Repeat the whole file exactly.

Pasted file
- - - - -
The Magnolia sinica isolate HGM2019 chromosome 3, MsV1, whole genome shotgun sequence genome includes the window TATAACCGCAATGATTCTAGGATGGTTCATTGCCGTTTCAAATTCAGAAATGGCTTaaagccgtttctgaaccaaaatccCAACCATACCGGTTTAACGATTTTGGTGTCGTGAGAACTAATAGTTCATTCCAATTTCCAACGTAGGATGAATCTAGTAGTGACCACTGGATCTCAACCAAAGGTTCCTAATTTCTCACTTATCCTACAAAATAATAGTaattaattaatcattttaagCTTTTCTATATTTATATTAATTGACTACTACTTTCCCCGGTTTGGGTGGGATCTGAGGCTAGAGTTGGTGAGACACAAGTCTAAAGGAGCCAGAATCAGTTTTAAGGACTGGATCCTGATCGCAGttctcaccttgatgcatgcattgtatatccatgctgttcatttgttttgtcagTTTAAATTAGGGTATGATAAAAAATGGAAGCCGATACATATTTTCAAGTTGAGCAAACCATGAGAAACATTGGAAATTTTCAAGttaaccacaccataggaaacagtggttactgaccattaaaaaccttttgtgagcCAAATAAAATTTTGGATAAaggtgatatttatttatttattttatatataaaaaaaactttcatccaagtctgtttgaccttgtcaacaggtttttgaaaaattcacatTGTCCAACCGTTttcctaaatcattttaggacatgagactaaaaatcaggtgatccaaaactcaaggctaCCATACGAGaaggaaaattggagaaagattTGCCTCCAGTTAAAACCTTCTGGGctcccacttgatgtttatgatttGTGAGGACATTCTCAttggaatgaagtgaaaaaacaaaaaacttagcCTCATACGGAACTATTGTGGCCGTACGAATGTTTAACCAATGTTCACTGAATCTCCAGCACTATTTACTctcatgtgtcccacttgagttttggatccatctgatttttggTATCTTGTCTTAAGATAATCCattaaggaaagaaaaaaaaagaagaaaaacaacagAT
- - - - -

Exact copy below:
The Magnolia sinica isolate HGM2019 chromosome 3, MsV1, whole genome shotgun sequence genome includes the window TATAACCGCAATGATTCTAGGATGGTTCATTGCCGTTTCAAATTCAGAAATGGCTTaaagccgtttctgaaccaaaatccCAACCATACCGGTTTAACGATTTTGGTGTCGTGAGAACTAATAGTTCATTCCAATTTCCAACGTAGGATGAATCTAGTAGTGACCACTGGATCTCAACCAAAGGTTCCTAATTTCTCACTTATCCTACAAAATAATAGTaattaattaatcattttaagCTTTTCTATATTTATATTAATTGACTACTACTTTCCCCGGTTTGGGTGGGATCTGAGGCTAGAGTTGGTGAGACACAAGTCTAAAGGAGCCAGAATCAGTTTTAAGGACTGGATCCTGATCGCAGttctcaccttgatgcatgcattgtatatccatgctgttcatttgttttgtcagTTTAAATTAGGGTATGATAAAAAATGGAAGCCGATACATATTTTCAAGTTGAGCAAACCATGAGAAACATTGGAAATTTTCAAGttaaccacaccataggaaacagtggttactgaccattaaaaaccttttgtgagcCAAATAAAATTTTGGATAAaggtgatatttatttatttattttatatataaaaaaaactttcatccaagtctgtttgaccttgtcaacaggtttttgaaaaattcacatTGTCCAACCGTTttcctaaatcattttaggacatgagactaaaaatcaggtgatccaaaactcaaggctaCCATACGAGaaggaaaattggagaaagattTGCCTCCAGTTAAAACCTTCTGGGctcccacttgatgtttatgatttGTGAGGACATTCTCAttggaatgaagtgaaaaaacaaaaaacttagcCTCATACGGAACTATTGTGGCCGTACGAATGTTTAACCAATGTTCACTGAATCTCCAGCACTATTTACTctcatgtgtcccacttgagttttggatccatctgatttttggTATCTTGTCTTAAGATAATCCattaaggaaagaaaaaaaaagaagaaaaacaacagAT